The three-layer architecture of Polygon POS Network – 

1. Staking Contracts 

2. Heimdall Layer 

3. Bor Layer

Before, I start explaining the three-layer architecture of the Polygon PoS network. Let me explain where do those layers help the help Ethereum Blockchain – 

To activate the Proof of Stake (PoS) mechanism on the Ethereum blockchain, staking contracts are deployed on the Ethereum blockchain. And a set of validators that runs are Heimdall and Bor nodes. Ethereum is the first base blockchain where Polygon supports as a secondary chain making it a Layer-2 scaling solution by increasing the Ethereum blockchain speed and accuracy. 

Now, let me explain each layer as below – 

1. Staking Contracts – 

As mentioned above, activating Proof of Stake (PoS) can be done by staking contracts on the Ethereum blockchain. 

The Staking contracts come with the following features – 

  • MATIC token can be staked by any user on the staking contracts on the Ethereum mainnet and become a validator. 
  • The user on the Polygon Network can earn staking rewards for validating stake transitions. 
  • The slashing of tokens is only enabled when the activities like validator downtime, double signing, etc., are performed. 

2. Heimdall Layer – 

Heimdall nodes run parallel to the Ethereum blockchain. Heimdall nodes monitor the staking contracts deployed on the Ethereum mainnet and commit to the Polygon network checkpoints. Also, Heimdall is based on the Tendermint blockchain.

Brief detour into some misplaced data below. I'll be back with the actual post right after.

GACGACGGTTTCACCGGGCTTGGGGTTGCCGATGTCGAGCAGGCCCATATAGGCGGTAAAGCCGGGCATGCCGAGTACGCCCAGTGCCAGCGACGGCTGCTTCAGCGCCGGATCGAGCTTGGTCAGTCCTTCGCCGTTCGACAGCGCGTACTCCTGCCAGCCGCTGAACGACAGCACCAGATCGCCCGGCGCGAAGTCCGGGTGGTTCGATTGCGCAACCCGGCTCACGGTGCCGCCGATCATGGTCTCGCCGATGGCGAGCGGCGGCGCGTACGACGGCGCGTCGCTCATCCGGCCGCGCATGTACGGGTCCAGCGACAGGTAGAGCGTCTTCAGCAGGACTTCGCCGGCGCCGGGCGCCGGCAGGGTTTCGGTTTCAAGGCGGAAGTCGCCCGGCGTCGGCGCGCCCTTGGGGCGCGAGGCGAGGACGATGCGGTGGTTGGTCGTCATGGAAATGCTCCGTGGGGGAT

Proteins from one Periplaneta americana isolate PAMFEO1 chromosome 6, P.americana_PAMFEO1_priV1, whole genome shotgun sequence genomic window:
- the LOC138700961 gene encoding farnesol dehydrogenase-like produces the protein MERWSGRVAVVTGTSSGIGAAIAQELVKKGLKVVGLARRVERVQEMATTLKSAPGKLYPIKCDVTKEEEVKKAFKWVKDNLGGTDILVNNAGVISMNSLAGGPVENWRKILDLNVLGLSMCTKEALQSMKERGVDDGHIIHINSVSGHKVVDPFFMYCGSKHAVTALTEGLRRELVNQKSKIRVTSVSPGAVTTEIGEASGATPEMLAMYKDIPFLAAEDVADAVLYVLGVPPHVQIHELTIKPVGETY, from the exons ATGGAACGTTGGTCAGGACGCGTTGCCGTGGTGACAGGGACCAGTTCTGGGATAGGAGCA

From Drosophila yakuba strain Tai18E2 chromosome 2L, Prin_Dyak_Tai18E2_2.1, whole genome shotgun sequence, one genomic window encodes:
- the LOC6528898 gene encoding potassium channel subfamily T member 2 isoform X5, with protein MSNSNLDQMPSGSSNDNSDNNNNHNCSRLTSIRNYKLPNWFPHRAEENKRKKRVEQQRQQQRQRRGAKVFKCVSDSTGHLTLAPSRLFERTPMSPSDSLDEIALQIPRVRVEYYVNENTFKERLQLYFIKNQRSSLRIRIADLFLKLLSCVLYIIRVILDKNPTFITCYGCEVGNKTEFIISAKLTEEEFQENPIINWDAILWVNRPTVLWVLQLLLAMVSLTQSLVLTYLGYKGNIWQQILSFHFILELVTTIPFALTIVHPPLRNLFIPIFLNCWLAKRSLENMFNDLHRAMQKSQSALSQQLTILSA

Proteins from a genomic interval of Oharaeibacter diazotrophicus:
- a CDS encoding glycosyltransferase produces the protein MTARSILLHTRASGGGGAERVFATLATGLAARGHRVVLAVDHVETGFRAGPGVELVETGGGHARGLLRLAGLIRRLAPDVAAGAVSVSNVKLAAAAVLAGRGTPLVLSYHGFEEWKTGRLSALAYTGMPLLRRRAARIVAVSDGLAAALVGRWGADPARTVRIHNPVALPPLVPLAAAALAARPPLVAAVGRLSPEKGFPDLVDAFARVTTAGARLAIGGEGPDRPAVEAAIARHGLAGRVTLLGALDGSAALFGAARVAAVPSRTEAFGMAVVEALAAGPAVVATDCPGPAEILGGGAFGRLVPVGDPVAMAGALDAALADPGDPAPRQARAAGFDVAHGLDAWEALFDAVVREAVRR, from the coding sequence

Heimdall Layer works as the Proof of Stake (PoS) validation layer, which handles the accumulation of blocks produced by Bor in a Merkle Tree and submits the Merkle root periodically to the Ethereum blockchain/root chain. Here, the checkpoint transactions are considered when periodic submissions of snapshots happen on the Bor sidechains. 

For two reasons, checkpoint transactions are required – 

1. Providing finality on the Ethereum Blockchain/root chain. 

2. Provide proof of burn while withdrawing the assets. 

3. Bor Layer – 

Bor Layer is responsible for accumulating transactions into blocks as it is a block producer for the Polygon’s sidechain. It is a basic Geth (Go Ethereum) implementation where the custom changes are done in the consensus algorithm. 

Bor Layers are also known as a subset of validators and shuffled by Heimdall validators from time to time via committee selection termed span in a Polygon. 

Blocks are produced at the side chain and the Bor node, where all Ethereum Virtual Machines (EVM) are compatible. Heimdall nodes validate blocks produced by the Bor from time to time. And a checkpoint transaction that consists of a Merkle tree hash of all blocks on Bor is committed to Ethereum from time to time. 

Closing Thoughts – 

Polygon reflects a promising future by supporting Ethereum, DeFi, dApps and full support for Ethereum Virtual Machines (EVM). Thus, we will be able to see an extensive inflow of projects flourishing on the Polygon. 

Zeeve for Polygon Node Deployment – 

Understanding “decentralizing the web” is complicated. However, you cannot ignore the importance of Polygon Node. Zeeve is a blockchain infrastructure management platform that supports blockchain startups and enterprises to build, launch, and securely maintain Decentralized Apps. Thus, its services can be used for Polygon Node deployment. Zeeve provides its best blockchain services to businesses by providing transparency, efficiency, security, and infrastructure management support. 

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Zeeve team